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Dear Ruth,

It is with great joy that I can announce the beautiful, safe and healthy arrival of our daughter. A much long awaited miracle we thought would never happen and I must offer my sincere gratitude to yourself for helping make this dream a reality.

After several upsetting disappointments, your empathy and professionalism together with your expertise helped and supported my health and lifestyle whilst balancing my emotional and physical well-being. Your immense skill as a practitioner in providing me with such a calming environment and supporting my hopes and dreams by fine-tuning my body to support and promote the IVF process.

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The dimpled, orange-peel skin characteristic of cellulite is not an illness but if you don’t like having it there are things you can do to reduce its appearance and prevent it forming.

Cellulite is the stagnation of fatty tissue commonly on the hips and thighs. I have had so many of my female clients complain of their cellulite – even thin ones – and have had enough happy clients that I have decided to advertise my bespoke, anti-cellulite acupuncture-cupping treatment programme.

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Often I am asked what the difference is between the traditional Acupuncture that I practice and 'dry needling' as practiced by other medical practitioners such as physiotherapists.

I am a registered member of the British Acupuncture Council. BAcC members practise a traditional, holistic style of acupuncture diagnosis and treatment based on a system developed and refined over 2,000 years. This style of acupuncture differs from that used by medical practitioners such as physiotherapists where the technique of 'dry needling' is adopted.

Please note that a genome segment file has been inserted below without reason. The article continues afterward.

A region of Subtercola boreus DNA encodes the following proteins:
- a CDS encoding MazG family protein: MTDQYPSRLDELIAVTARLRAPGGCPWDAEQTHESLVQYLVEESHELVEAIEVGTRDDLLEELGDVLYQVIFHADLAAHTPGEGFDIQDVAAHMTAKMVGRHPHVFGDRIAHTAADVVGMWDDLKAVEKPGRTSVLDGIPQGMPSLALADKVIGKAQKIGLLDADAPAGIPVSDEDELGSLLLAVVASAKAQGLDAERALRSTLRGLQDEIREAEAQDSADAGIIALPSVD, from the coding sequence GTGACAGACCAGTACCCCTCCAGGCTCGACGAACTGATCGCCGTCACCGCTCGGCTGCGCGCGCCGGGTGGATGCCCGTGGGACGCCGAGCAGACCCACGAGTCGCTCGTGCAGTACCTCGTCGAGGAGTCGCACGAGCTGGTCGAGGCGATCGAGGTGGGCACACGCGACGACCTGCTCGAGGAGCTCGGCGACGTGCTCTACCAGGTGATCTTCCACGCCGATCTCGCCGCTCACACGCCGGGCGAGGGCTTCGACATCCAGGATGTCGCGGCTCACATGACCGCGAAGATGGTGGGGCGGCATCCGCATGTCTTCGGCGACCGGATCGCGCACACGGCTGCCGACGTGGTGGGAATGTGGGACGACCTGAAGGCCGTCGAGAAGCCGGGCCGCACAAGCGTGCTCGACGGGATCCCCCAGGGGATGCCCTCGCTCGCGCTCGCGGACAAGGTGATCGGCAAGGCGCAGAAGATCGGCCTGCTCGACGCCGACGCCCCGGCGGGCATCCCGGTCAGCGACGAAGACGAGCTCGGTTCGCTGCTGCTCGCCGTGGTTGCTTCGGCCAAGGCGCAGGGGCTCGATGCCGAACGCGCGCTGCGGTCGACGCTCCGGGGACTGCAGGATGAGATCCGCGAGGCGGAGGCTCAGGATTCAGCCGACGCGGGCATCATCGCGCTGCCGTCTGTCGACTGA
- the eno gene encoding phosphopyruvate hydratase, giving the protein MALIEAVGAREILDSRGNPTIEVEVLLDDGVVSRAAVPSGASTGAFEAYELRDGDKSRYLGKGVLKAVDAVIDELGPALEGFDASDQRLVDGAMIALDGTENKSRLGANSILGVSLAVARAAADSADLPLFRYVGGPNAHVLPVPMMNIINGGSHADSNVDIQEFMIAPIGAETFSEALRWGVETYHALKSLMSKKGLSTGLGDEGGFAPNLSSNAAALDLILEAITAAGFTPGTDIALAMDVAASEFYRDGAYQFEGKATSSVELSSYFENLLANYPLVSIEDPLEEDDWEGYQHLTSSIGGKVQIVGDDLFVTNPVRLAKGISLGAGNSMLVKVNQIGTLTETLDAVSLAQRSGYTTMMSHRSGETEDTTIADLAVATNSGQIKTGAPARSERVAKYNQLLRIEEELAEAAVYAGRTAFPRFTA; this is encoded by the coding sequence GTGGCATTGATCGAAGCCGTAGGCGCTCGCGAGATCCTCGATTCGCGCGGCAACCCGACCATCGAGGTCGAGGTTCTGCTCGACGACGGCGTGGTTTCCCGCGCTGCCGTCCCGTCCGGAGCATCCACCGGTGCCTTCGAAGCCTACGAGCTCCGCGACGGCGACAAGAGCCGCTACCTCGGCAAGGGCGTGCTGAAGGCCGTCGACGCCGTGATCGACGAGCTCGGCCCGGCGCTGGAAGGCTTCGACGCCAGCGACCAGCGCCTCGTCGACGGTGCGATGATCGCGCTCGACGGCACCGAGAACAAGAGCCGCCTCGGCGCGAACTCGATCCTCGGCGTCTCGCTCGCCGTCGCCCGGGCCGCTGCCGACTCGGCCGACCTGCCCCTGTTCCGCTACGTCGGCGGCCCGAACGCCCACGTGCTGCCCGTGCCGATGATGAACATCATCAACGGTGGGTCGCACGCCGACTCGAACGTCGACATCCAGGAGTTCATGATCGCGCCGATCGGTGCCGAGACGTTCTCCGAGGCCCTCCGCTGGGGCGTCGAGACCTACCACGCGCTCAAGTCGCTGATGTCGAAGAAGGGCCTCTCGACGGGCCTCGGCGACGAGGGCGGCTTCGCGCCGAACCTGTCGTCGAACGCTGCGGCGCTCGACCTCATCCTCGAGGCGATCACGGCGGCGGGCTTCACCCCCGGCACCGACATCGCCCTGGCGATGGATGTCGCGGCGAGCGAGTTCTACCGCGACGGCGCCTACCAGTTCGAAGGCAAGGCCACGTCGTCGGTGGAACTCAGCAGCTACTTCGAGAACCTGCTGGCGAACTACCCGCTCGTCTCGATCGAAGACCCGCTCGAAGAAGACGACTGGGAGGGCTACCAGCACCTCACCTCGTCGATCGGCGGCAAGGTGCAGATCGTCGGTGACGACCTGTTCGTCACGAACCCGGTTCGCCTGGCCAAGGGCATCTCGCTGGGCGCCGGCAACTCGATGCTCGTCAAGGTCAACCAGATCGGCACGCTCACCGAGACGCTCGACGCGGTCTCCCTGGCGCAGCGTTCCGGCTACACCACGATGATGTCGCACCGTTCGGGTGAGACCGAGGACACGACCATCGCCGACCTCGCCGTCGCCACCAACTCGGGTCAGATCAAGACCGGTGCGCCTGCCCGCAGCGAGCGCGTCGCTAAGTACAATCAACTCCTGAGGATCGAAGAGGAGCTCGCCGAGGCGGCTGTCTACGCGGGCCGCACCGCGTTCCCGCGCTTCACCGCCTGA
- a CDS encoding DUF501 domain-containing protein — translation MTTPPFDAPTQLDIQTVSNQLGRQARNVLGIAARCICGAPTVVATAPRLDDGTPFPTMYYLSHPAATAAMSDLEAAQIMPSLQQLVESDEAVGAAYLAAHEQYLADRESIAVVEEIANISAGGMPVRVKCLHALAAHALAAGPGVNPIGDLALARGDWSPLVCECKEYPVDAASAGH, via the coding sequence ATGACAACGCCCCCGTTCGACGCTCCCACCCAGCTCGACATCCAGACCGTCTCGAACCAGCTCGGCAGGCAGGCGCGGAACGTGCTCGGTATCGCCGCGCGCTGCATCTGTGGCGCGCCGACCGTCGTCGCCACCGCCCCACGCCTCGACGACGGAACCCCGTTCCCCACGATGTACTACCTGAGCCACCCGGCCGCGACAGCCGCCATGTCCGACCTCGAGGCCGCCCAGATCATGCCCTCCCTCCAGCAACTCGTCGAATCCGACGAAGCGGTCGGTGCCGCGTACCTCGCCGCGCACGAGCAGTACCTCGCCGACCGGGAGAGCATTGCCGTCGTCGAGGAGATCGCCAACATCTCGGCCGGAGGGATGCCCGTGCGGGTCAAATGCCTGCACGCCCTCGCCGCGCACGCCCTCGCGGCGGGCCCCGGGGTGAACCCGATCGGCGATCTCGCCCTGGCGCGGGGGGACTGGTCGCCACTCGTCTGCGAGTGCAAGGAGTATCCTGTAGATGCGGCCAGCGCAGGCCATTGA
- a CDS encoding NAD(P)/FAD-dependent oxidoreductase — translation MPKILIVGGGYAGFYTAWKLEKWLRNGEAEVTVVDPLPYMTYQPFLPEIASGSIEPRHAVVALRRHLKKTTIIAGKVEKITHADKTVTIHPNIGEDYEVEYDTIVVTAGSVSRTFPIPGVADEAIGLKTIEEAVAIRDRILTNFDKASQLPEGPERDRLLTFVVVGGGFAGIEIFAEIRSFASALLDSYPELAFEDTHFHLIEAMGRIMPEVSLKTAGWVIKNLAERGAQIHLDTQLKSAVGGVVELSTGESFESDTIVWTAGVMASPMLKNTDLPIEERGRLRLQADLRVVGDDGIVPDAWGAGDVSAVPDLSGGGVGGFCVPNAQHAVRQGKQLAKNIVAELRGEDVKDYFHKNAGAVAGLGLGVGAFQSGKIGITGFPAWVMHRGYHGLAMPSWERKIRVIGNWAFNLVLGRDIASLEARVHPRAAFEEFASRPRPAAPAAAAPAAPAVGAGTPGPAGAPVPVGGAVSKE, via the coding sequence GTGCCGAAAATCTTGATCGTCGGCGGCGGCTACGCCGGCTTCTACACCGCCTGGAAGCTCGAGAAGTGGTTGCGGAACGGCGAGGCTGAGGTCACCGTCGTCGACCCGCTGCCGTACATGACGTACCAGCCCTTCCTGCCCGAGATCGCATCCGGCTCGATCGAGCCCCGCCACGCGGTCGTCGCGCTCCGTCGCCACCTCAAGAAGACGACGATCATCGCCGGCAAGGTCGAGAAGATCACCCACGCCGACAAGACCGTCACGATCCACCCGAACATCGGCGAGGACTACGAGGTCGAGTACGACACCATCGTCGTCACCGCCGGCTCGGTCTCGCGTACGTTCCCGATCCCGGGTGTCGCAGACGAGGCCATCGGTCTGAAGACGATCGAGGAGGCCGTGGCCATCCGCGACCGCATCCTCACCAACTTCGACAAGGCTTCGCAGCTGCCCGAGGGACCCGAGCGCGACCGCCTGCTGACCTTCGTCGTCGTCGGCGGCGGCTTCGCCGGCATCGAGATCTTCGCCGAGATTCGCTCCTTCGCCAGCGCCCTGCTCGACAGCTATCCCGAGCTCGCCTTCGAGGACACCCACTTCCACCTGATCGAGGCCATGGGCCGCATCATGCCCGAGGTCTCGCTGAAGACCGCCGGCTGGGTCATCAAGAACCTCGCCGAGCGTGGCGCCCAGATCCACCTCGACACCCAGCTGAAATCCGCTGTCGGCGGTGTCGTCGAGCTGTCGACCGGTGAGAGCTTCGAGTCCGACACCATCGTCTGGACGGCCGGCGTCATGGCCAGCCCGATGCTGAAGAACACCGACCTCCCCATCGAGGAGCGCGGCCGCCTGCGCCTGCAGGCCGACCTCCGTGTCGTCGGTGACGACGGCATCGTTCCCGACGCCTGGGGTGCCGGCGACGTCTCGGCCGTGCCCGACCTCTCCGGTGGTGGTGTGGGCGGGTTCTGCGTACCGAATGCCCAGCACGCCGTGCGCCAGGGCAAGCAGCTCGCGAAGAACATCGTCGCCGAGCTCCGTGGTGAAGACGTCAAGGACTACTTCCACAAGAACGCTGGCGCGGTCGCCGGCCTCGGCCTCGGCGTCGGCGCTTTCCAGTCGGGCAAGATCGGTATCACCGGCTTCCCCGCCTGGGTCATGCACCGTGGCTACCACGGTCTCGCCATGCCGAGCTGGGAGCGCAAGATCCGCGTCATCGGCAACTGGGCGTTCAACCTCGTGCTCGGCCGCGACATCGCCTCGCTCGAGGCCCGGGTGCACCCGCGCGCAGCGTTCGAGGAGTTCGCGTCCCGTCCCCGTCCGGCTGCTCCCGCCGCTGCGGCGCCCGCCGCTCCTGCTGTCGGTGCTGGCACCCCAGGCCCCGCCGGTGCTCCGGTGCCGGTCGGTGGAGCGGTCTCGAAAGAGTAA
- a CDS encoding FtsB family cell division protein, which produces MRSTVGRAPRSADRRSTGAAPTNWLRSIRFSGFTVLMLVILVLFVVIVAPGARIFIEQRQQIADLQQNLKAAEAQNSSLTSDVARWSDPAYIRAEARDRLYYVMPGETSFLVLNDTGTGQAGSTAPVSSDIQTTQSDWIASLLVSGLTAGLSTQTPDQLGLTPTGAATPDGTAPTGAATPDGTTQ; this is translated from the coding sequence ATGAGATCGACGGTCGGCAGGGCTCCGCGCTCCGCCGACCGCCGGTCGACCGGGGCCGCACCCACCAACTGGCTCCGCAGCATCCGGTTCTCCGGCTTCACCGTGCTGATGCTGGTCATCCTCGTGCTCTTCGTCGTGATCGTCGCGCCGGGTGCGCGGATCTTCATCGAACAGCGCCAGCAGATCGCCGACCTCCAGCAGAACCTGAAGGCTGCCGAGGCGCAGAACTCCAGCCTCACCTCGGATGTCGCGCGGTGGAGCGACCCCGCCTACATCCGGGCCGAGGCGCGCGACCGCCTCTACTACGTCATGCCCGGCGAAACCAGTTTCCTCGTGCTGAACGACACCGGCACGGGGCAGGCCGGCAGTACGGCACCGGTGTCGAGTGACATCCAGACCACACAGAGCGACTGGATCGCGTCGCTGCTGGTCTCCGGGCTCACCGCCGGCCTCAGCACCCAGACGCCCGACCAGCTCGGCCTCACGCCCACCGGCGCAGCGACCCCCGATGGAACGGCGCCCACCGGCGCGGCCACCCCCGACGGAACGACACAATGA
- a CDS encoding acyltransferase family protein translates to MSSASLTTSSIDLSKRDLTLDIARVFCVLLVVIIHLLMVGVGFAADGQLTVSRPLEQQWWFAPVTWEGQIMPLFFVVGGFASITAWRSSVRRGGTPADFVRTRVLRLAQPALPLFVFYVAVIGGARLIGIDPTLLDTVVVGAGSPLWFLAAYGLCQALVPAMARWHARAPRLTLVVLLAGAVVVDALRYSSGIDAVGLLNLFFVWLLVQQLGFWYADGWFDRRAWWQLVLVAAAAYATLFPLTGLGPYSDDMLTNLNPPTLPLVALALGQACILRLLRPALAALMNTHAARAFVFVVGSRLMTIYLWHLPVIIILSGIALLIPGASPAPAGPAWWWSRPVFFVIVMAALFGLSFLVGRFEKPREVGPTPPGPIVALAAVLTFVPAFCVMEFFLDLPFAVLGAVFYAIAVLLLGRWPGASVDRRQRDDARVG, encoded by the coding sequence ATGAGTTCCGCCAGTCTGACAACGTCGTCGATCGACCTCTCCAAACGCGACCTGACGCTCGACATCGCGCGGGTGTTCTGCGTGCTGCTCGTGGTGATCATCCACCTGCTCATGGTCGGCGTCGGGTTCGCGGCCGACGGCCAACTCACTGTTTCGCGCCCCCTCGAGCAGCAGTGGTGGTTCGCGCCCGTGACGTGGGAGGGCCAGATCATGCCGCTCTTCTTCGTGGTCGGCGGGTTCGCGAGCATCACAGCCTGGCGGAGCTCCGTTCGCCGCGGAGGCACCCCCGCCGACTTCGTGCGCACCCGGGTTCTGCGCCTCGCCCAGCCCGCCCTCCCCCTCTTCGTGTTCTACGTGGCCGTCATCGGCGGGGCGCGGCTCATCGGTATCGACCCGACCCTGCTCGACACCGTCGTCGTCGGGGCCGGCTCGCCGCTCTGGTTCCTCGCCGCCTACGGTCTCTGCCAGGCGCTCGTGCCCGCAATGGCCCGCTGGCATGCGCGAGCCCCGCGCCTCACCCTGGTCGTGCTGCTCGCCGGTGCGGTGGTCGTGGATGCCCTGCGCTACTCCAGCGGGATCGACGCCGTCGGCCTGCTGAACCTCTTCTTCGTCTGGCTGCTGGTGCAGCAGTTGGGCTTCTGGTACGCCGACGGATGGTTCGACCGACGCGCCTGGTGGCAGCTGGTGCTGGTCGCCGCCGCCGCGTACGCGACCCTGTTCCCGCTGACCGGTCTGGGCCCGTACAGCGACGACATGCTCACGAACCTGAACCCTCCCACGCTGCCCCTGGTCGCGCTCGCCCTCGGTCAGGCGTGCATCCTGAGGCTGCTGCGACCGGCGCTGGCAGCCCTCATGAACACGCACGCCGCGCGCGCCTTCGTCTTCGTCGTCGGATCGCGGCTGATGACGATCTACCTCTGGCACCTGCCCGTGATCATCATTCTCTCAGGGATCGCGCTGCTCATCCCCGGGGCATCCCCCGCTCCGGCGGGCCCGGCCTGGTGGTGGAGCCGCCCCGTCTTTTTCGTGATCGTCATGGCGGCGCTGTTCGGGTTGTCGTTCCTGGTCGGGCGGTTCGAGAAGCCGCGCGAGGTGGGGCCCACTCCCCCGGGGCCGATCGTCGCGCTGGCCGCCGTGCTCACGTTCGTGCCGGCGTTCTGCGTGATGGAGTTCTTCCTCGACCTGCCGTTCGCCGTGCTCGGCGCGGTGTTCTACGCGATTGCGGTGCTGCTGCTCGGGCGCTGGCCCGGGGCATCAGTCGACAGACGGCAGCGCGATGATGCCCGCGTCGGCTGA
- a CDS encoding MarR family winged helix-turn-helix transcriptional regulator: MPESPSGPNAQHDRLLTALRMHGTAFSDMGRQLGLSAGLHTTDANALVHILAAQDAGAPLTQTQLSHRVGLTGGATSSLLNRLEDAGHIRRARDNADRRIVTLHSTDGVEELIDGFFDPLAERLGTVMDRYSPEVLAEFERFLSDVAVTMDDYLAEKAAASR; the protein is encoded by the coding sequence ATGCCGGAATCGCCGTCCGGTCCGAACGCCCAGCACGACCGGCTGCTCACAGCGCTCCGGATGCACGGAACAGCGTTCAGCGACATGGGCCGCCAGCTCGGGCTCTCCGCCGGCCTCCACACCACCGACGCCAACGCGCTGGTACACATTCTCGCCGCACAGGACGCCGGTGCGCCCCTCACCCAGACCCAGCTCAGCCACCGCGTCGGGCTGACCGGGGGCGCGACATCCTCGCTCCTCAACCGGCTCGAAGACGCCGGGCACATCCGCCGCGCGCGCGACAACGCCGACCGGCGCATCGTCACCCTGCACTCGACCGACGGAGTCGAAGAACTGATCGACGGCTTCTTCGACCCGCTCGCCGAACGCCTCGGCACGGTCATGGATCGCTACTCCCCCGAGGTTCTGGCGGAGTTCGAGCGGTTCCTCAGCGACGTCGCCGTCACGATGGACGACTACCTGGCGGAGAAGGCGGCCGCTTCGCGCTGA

Although both practises use needles, dry needling aims for 'trigger points' whereas traditional acupuncture is based on the meridian system. Medical acupuncturists usually have significantly fewer training hours in the technique of acupuncture and use it as part of their practice alongside conventional treatments.

To achieve BAcC membership, practitioners must first undertake extensive training in acupuncture (minimum three years full-time at BSc or BA degree level) which includes physiology, anatomy and other biomedical sciences appropriate to the practice of acupuncture and their expert practice skills are maintained by following a mandatory individual programme of continuing professional development (CPD). BAcC membership is also a mark of assurance of high standards in professionalism, training and safety.

The British Acupuncture Council is also accredited by the Professional Standards Authority under its Accredited Voluntary Registers (AVR) scheme. Being accredited under the AVR scheme offers enhanced protection to anyone looking for an acupuncturist.

(information from the British Acupuncture Council press release for AAW 2016)